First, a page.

Tuesday, May 27, 2008

Portrait of an Arab Nobleman

Portrait of an Arab Nobleman

Title: Portrait of an Arab Nobleman
Signed 'R. Ernst'lower right
Medium: Oil on Canvas
Size: 97.5x51.5 in (247 x 131 cm.)
Austrian Orientalist

Ernst is best known for his Orientalist pictures which portray merchants, guards and pashas of the Ottoman Empire. He did paint a small number of portraits, which were commissioned during his travels in Turkey in 1890.

(On this same trip, Ernst became fascinated by faience - a technique he would himself attempt). Noteworthy too are a series of pictures of Arab sentinels and other protectors, which feature elaborately costumed male figures standing guard at entrances to marble palaces, harems, and other sacrosanct spaces. Though the entire Austrian school of Orientalists seems to have had a fascination for such scenes, it was Ernst (and his friend Deutsch) who virtually monopolized the field and captured the public's attention. Indeed, even so popular a painter as Jean-Léon Gérôme could not compete with Ernst's barrage of textures and surfaces, and thanks to the liberal use of photographs, his exquisitely rendered and highly informative records of specific weapons and garments.

Though it can be considered a variation on the sentinel theme, the present picture is remarkable in Ernst's oeuvre - and not merely because of its size, which makes it one of Ernst's largest painted canvases. The bearded sitter has long been believed to be the Algerian leader and Arab folk hero Abd el Kadir (1808-1883), a figure well known to European audiences by the middle of the nineteenth century. Abd el Kadir's absolute resistance of foreign domination, driven in the name of his Islamic faith, had become a matter of international interest. In 1845, Horace Vernet (1780-1863) had exhibited his extraordinary The Taking of the Smalah of Abd el Kadir, a picture commissioned by the King in order to both reflect France's agenda of total conquest and to justify its continued outlay of revenue in Algeria. More specifically, and as the exhaustive livret described, the panoramic work depicts the surrender of Abd el Kadir to the Duke of Aumale, the son of Louis-Philippe, and 600 of his French horsemen. Of the 5000 Algerians who took part in the battle, 300 were killed and 3000 taken prisoner, including el Kadir himself.
After a period of imprisonment in France between 1847-1852, Abd el Kadir relocated to Damascus. There, in 1860, he was credited with saving the lives of an estimated 12,000 Christians, including the French consul and his staff, during a massacre instigated by local Ottoman officials. In an ironic historical twist, the French government conferred on their former nemesis the Grand Cordon of the Legion of Honour, and additional honours followed from a number of other European governments. Historical accounts remember Abd el Kadir first for his military exploits, but also for his immaculate white burnous, his friendship with many prominent European travellers, most notably Isabel and Richard Burton, and for his later poetry and scholarly and theological pursuits.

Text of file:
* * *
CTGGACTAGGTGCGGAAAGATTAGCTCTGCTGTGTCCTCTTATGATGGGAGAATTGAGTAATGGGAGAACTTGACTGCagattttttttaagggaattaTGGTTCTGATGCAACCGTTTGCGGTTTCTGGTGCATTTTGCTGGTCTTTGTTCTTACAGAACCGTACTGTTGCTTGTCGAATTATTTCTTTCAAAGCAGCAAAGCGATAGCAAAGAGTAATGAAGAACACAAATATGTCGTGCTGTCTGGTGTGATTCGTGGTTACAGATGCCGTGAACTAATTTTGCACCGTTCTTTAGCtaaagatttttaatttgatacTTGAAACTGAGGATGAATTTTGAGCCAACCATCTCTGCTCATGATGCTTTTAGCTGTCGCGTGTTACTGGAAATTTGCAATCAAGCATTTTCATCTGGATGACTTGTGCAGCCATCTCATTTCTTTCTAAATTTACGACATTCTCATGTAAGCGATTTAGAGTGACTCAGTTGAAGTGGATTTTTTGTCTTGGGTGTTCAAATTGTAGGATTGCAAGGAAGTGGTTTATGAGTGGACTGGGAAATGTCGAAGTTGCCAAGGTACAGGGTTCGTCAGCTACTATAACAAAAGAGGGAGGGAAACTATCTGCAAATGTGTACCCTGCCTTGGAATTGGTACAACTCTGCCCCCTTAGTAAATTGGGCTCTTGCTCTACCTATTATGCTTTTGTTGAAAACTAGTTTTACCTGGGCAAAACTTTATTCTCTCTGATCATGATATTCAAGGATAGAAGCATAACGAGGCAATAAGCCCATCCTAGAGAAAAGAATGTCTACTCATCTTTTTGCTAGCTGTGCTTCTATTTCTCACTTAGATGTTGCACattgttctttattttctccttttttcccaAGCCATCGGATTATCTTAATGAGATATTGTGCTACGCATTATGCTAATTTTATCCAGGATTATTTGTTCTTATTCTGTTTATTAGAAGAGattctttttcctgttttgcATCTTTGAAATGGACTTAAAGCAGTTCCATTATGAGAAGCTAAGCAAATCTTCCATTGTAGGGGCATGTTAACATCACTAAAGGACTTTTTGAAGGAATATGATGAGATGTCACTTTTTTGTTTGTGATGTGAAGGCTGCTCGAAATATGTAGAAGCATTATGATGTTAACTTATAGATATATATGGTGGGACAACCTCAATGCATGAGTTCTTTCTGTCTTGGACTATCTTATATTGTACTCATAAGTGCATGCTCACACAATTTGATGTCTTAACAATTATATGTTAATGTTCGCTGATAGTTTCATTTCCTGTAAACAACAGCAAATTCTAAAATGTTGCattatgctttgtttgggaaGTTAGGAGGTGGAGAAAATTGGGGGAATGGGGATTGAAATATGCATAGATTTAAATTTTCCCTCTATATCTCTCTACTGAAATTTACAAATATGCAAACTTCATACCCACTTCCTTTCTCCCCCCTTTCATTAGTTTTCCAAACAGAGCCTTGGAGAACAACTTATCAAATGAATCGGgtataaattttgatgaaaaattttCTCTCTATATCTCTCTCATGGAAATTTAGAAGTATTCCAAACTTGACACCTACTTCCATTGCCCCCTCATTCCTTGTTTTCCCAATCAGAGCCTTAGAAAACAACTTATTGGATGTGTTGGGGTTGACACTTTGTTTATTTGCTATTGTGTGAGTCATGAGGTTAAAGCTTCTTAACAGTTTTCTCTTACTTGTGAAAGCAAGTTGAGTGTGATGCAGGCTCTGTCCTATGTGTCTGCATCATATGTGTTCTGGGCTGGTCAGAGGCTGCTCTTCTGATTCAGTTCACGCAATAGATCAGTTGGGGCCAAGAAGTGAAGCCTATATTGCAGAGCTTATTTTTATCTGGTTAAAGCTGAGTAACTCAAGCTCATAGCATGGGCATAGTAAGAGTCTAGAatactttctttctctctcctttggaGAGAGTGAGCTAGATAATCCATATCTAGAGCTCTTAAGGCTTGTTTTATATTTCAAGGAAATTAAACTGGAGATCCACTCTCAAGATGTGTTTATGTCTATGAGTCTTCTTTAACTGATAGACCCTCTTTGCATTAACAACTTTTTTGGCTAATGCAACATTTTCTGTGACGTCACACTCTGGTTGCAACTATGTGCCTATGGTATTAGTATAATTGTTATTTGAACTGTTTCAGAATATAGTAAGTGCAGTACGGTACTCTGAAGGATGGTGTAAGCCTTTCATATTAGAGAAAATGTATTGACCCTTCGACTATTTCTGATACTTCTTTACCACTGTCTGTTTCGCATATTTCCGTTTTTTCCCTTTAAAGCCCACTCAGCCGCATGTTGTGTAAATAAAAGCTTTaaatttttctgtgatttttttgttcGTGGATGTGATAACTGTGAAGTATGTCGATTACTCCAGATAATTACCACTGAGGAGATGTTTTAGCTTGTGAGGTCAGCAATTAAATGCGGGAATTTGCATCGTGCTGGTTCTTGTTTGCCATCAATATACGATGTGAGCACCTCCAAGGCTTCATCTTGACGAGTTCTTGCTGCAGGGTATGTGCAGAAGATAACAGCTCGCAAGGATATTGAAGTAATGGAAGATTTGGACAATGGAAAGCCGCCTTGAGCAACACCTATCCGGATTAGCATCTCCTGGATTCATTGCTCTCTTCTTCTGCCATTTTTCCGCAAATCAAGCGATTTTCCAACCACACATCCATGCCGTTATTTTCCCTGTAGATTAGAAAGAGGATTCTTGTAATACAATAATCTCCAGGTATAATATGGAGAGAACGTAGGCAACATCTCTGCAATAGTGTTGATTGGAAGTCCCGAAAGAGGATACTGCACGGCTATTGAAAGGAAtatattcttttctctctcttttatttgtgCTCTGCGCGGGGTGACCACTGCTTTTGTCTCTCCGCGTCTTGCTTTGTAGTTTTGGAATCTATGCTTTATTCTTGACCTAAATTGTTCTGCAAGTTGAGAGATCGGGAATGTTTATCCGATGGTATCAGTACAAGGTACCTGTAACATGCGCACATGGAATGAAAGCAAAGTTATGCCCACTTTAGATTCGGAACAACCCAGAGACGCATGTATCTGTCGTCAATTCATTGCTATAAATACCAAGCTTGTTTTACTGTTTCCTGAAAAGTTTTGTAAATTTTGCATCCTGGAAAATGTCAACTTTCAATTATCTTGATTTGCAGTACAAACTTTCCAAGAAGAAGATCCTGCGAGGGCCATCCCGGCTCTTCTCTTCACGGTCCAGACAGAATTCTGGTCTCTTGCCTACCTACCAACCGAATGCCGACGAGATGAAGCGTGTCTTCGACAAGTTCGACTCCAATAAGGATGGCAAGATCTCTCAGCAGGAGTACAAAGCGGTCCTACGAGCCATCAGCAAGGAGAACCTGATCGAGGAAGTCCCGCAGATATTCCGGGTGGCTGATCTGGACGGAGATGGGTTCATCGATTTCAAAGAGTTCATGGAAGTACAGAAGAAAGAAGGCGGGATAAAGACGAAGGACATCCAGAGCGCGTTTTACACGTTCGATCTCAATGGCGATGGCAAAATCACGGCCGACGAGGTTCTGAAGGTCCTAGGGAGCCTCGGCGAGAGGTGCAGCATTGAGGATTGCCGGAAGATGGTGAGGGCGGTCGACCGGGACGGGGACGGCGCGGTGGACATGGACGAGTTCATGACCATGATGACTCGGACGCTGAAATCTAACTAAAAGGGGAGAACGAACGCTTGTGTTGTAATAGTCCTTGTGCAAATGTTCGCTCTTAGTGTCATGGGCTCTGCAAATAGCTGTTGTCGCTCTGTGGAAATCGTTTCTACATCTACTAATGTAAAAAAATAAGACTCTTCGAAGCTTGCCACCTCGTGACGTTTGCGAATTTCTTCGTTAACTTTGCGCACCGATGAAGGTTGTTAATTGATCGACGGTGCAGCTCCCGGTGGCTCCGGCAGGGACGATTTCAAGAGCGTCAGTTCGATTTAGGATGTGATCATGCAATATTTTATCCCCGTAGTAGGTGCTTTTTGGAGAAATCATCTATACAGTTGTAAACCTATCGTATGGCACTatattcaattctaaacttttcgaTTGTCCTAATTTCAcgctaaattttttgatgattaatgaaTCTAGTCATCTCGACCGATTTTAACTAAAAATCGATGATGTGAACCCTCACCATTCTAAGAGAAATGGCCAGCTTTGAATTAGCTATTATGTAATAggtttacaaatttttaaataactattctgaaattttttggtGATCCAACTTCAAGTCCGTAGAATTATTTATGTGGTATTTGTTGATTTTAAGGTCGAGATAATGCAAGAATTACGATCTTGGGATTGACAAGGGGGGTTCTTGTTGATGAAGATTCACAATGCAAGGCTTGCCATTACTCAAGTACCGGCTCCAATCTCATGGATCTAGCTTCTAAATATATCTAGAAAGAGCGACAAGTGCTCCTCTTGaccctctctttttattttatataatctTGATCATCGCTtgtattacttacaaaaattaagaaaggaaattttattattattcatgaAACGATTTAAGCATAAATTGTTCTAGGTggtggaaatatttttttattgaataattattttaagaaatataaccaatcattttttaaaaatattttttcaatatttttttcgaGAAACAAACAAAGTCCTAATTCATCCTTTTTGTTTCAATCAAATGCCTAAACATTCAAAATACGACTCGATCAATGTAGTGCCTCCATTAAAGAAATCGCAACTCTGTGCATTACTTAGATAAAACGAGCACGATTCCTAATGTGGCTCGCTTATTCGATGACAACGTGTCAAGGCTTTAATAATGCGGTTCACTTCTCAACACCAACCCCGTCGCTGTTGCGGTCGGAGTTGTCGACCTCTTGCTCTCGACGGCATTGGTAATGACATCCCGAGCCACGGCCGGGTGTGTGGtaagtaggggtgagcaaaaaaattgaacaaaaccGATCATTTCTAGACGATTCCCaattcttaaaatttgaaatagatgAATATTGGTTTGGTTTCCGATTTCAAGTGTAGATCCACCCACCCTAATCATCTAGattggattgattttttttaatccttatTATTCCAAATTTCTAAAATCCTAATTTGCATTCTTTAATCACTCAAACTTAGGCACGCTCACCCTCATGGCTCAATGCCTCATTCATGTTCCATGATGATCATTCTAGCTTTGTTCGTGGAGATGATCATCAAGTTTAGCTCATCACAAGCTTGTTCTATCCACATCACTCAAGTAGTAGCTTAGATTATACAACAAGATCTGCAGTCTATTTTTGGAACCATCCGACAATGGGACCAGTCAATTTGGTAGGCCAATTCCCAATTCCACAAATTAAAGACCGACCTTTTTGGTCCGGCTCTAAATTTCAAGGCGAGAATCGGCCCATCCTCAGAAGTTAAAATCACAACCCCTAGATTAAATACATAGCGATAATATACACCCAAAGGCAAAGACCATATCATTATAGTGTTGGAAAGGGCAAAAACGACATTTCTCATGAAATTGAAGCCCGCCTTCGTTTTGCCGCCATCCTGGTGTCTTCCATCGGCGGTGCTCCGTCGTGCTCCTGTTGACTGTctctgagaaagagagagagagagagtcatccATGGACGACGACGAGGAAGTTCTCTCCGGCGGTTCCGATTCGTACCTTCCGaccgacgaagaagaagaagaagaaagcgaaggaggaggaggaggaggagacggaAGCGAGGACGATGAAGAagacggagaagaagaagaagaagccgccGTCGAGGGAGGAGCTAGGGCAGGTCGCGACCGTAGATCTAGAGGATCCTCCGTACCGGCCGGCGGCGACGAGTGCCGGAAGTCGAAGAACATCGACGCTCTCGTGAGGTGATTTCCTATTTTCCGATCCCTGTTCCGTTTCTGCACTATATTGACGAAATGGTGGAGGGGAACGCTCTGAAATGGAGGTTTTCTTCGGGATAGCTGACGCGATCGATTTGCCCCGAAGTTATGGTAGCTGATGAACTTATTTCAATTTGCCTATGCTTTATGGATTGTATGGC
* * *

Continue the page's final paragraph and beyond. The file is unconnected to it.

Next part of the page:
With the end of Abd el Kadir's self-proclaimed holy war against France in 1843, artists began to travel more frequently to Algeria. (Eugène Fromentin may be considered the first major European artist to venture to the region for an extended period of time.) While there is no record of a meeting between Abd el Kadir and Ernst, certain details of the artist's work seem to dovetail with this celebrated figure. The placement of the man's hand on the sword, for example, recalls Abd el Kadir's military accomplishments, while the open text below suggests his famed religious fervor. Ernst's care in choosing a startlingly white paint to render the man's robes, moreover, might be meant as a reminder of Abd el Kadir's distinctive dress. And certainly, compelling comparisons can be made between this bearded visage and that portrayed in other contemporary visual documents. But there are other details, as well, which suggest a far different interpretation: the ornate faience tiles in the background point to Ernst's own interests at the time, and the carved Koran stand, set among other exotic still life objects, is a motif that reappears in others of his paintings. Indeed, and despite the intriguing attribution regarding the identity of the sitter, this painting might be read as a reflection of Ernst's own career, and a cumulative memory of disparate Middle-Eastern travels.

Source: Emily Weeks wrote this essay for catalog entry for Artfact.

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